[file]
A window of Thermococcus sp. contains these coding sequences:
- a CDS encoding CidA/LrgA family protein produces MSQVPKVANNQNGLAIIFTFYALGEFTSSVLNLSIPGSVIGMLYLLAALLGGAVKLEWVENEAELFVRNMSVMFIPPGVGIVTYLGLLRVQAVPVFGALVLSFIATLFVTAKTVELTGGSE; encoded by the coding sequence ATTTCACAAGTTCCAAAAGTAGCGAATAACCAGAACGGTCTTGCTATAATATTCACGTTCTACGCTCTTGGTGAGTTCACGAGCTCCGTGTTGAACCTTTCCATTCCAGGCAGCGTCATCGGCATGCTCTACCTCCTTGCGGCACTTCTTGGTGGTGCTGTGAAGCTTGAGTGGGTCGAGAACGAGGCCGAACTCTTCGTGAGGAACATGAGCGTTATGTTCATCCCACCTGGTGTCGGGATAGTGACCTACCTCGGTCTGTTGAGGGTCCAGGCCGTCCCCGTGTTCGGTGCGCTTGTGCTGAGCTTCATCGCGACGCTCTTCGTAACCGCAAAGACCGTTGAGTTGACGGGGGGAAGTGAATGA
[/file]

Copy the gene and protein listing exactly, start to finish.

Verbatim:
A window of Thermococcus sp. contains these coding sequences:
- a CDS encoding CidA/LrgA family protein produces MSQVPKVANNQNGLAIIFTFYALGEFTSSVLNLSIPGSVIGMLYLLAALLGGAVKLEWVENEAELFVRNMSVMFIPPGVGIVTYLGLLRVQAVPVFGALVLSFIATLFVTAKTVELTGGSE; encoded by the coding sequence ATTTCACAAGTTCCAAAAGTAGCGAATAACCAGAACGGTCTTGCTATAATATTCACGTTCTACGCTCTTGGTGAGTTCACGAGCTCCGTGTTGAACCTTTCCATTCCAGGCAGCGTCATCGGCATGCTCTACCTCCTTGCGGCACTTCTTGGTGGTGCTGTGAAGCTTGAGTGGGTCGAGAACGAGGCCGAACTCTTCGTGAGGAACATGAGCGTTATGTTCATCCCACCTGGTGTCGGGATAGTGACCTACCTCGGTCTGTTGAGGGTCCAGGCCGTCCCCGTGTTCGGTGCGCTTGTGCTGAGCTTCATCGCGACGCTCTTCGTAACCGCAAAGACCGTTGAGTTGACGGGGGGAAGTGAATGA